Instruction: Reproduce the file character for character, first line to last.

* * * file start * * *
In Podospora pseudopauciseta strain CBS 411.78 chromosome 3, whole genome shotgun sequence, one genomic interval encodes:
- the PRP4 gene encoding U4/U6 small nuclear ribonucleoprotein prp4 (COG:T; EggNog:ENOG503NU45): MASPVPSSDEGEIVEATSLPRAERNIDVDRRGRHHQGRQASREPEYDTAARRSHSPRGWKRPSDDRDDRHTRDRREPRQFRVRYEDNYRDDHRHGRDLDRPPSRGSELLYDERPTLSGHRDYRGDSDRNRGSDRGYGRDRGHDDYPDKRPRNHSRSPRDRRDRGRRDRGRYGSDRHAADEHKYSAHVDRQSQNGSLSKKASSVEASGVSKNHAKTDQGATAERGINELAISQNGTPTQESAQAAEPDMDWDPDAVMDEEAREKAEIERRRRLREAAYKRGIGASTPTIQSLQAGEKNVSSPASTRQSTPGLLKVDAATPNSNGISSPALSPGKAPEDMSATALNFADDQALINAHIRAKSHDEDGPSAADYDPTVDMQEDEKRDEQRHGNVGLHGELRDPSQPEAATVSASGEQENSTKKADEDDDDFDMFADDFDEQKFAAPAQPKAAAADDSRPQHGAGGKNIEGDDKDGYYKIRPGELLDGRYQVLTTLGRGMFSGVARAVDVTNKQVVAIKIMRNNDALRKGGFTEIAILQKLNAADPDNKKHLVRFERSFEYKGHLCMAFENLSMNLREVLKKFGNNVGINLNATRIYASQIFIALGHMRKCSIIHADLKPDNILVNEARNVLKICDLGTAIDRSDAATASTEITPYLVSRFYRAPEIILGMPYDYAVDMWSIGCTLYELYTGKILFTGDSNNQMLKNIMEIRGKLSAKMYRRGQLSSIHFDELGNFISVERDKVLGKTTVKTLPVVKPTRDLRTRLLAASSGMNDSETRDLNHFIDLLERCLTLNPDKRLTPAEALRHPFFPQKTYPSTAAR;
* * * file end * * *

In Podospora pseudopauciseta strain CBS 411.78 chromosome 3, whole genome shotgun sequence, one genomic interval encodes:
- the PRP4 gene encoding U4/U6 small nuclear ribonucleoprotein prp4 (COG:T; EggNog:ENOG503NU45): MASPVPSSDEGEIVEATSLPRAERNIDVDRRGRHHQGRQASREPEYDTAARRSHSPRGWKRPSDDRDDRHTRDRREPRQFRVRYEDNYRDDHRHGRDLDRPPSRGSELLYDERPTLSGHRDYRGDSDRNRGSDRGYGRDRGHDDYPDKRPRNHSRSPRDRRDRGRRDRGRYGSDRHAADEHKYSAHVDRQSQNGSLSKKASSVEASGVSKNHAKTDQGATAERGINELAISQNGTPTQESAQAAEPDMDWDPDAVMDEEAREKAEIERRRRLREAAYKRGIGASTPTIQSLQAGEKNVSSPASTRQSTPGLLKVDAATPNSNGISSPALSPGKAPEDMSATALNFADDQALINAHIRAKSHDEDGPSAADYDPTVDMQEDEKRDEQRHGNVGLHGELRDPSQPEAATVSASGEQENSTKKADEDDDDFDMFADDFDEQKFAAPAQPKAAAADDSRPQHGAGGKNIEGDDKDGYYKIRPGELLDGRYQVLTTLGRGMFSGVARAVDVTNKQVVAIKIMRNNDALRKGGFTEIAILQKLNAADPDNKKHLVRFERSFEYKGHLCMAFENLSMNLREVLKKFGNNVGINLNATRIYASQIFIALGHMRKCSIIHADLKPDNILVNEARNVLKICDLGTAIDRSDAATASTEITPYLVSRFYRAPEIILGMPYDYAVDMWSIGCTLYELYTGKILFTGDSNNQMLKNIMEIRGKLSAKMYRRGQLSSIHFDELGNFISVERDKVLGKTTVKTLPVVKPTRDLRTRLLAASSGMNDSETRDLNHFIDLLERCLTLNPDKRLTPAEALRHPFFPQKTYPSTAAR;